Microsoft ends support for Windows 7 systems. What now?

Business must upgrade their systems quickly or take a gamble on avoiding malware

As of January 14th, Microsoft ends support for Windows 7: if you are a business still using the nine-year-old operating system, it is time to consider your options. Photograph: Eloy Alonso

As of January 14th, Microsoft ends support for Windows 7: if you are a business still using the nine-year-old operating system, it is time to consider your options. Photograph: Eloy Alonso

 

Tuesday is D-Day for many business. As of January 14th, Microsoft ends support for Windows 7, and if you are a business still using the decade-old operating system, it is time to consider your options – and quickly.

What does it mean?

As of Tuesday, Microsoft will no longer issue patches or security updates for Windows 7 systems. While your computer will continue to work, users could find themselves open to security holes that are discovered after that date. Malware may be created to exploit any vulnerabilities found, and while you can still update your antivirus software, it might be time to start looking at upgrading your system.

Why is Microsoft ending support?

All things must come to an end. Windows 7 is a nine-year-old operating system. In the meantime, we’ve had Windows 8, which was designed with tablets in mind, and Windows 10, which got a more favourable reception. It makes more sense for Microsoft to concentrate on those systems than updating software for a shrinking user base. It is, after all, a business; businesses generally like to make money.

Microsoft had a massive upgrade programme for older machines back when Windows 10 officially launched. For a year after its release, Windows 7 and 8 users could upgrade to the new system free of charge – unless you were an enterprise user – provided the system was compatible. Officially, that programme has now ended, leaving users who failed to upgrade in time paying out fees from €145 to get the new operating system.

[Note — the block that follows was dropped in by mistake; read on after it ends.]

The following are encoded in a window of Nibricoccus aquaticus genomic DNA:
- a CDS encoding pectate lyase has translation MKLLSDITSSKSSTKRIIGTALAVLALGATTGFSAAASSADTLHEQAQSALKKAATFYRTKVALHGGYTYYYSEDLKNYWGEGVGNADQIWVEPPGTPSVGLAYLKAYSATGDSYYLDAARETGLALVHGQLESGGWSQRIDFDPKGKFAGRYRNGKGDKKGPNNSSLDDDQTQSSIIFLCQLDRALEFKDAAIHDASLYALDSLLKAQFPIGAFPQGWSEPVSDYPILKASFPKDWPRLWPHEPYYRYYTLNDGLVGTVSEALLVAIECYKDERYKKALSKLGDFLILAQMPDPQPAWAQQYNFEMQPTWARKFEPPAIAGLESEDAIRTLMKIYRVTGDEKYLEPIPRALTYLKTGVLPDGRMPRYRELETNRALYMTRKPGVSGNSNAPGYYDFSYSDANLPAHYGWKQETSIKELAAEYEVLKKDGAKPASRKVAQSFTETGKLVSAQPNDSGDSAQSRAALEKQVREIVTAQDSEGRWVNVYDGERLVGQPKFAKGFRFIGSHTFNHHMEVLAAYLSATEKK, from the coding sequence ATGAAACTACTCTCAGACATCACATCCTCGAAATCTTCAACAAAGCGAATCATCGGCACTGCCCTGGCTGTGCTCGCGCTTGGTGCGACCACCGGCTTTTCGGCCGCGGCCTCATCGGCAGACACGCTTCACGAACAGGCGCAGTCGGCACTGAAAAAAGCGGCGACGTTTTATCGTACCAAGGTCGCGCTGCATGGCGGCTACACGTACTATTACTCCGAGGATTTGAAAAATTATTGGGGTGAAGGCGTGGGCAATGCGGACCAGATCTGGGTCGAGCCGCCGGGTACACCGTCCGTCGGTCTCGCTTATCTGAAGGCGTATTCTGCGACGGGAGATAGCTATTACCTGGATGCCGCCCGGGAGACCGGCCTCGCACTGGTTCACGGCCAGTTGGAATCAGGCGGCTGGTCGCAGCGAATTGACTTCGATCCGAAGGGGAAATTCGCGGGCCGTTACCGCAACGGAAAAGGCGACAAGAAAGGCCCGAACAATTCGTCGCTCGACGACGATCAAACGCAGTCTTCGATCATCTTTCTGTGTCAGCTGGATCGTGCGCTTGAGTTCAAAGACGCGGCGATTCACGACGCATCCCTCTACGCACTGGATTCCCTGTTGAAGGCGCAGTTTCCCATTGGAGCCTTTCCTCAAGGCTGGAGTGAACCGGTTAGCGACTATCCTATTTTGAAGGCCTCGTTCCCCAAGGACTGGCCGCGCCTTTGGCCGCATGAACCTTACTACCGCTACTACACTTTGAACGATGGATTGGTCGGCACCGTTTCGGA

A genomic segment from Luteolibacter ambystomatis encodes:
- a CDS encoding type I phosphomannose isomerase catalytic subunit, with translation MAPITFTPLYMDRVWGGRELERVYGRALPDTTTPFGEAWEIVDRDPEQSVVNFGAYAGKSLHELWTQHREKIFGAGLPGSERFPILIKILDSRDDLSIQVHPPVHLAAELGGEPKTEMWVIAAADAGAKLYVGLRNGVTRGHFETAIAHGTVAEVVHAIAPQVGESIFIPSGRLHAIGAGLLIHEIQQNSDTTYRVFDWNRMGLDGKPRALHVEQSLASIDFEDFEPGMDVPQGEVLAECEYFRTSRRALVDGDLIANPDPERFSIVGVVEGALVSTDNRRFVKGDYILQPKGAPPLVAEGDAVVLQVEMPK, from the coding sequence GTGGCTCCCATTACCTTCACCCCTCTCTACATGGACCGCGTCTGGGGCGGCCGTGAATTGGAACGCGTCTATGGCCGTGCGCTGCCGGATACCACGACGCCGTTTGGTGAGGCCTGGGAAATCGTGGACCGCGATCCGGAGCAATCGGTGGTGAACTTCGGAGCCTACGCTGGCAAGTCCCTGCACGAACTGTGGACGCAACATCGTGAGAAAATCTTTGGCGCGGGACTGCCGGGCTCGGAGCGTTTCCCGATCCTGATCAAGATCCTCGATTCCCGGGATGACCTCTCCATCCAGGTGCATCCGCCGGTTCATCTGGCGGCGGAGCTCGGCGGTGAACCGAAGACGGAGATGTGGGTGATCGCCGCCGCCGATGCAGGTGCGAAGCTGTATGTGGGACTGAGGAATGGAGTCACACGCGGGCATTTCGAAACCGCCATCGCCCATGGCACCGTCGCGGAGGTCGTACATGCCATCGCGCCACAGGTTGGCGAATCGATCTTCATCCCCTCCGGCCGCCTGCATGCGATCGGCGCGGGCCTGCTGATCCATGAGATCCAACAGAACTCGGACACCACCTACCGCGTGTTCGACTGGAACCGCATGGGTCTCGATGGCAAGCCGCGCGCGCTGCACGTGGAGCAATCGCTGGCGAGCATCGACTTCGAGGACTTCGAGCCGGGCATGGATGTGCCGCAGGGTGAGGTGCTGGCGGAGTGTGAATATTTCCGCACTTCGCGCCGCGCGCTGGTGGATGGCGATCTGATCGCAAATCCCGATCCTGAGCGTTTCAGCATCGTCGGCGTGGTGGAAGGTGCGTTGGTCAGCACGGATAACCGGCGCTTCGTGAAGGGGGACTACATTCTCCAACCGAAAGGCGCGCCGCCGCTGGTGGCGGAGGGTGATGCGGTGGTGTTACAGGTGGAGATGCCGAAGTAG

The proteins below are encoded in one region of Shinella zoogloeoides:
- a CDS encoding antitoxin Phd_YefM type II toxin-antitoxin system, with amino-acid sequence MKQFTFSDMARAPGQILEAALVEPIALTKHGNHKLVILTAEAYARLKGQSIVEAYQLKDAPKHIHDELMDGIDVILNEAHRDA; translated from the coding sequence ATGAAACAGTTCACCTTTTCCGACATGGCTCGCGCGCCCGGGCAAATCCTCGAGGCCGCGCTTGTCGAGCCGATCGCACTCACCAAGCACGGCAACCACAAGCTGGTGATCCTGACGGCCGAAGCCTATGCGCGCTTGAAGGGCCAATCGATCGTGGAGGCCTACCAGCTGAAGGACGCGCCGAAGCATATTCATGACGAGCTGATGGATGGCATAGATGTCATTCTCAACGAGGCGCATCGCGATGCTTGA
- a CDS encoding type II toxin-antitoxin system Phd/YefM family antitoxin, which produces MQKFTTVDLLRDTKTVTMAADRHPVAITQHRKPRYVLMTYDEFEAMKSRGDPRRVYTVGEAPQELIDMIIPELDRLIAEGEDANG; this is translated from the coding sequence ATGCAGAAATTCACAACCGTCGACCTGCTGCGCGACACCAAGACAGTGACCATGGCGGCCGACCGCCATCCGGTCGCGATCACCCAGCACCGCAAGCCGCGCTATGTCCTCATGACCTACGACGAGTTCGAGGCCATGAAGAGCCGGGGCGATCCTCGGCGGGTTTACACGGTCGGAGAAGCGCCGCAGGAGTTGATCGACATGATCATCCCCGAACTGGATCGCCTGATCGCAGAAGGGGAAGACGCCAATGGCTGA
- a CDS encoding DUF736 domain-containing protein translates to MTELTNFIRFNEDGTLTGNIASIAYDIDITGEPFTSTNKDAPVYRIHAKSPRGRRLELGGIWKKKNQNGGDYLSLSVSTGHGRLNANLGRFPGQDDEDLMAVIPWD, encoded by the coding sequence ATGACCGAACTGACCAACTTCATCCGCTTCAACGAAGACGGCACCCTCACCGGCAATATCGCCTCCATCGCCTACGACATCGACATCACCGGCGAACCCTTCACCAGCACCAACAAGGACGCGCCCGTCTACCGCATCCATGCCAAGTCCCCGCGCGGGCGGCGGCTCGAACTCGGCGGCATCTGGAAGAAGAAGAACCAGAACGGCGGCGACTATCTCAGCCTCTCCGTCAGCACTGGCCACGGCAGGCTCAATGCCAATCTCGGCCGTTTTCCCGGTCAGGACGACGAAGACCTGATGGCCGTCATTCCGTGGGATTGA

Microsoft stopped adding new features to the operating system in 2015. Extended support - bug fixes and security updates - continued, but Microsoft has issued repeated reminders that the extended support would be soon coming to an end, so this cannot have come as a surprise to anyone.

What does this mean for businesses?

We’ve been here before. Windows XP support was ended in 2014, leaving thousands of Irish businesses scrambling to upgrade their systems. Almost six years later, here we are again.

There are thousands of Irish businesses out there still using Windows 7 that have yet to make the leap to a new operating system for various reasons. For some, it’s because migrating systems can take up to 12 months to complete. For others, it’s a software compatibility issue, and the requirement to rigorously test any software that will be used on the updated operating system.

So what now?

You have three options. First, you can continue as you are now and roll the dice on malware. Some businesses may get away with this for a while, but it does mean taking a chance with security.

The second option is to upgrade. For some businesses, though, the upgrade to Windows 10 will mean investing in new machines.

If you are still using Windows 7 in your business and can’t – or won’t – upgrade, there is one final option: paying for extended support. That doesn’t come cheap though, and is aimed at enterprise users. It wouldn’t make sense for smaller companies. The HSE, for example, is spending more than €1 million on support for outdated machines. The health service has 58,000 Windows devices, and 46,000 are running Windows 7, which means there will be a major upgrade programme in the works.

Extended support won’t last forever either – even at a price. Upgrading is inevitable. Businesses have to make the decision whether to pay for extended support and delay the upgrade, or go for it now.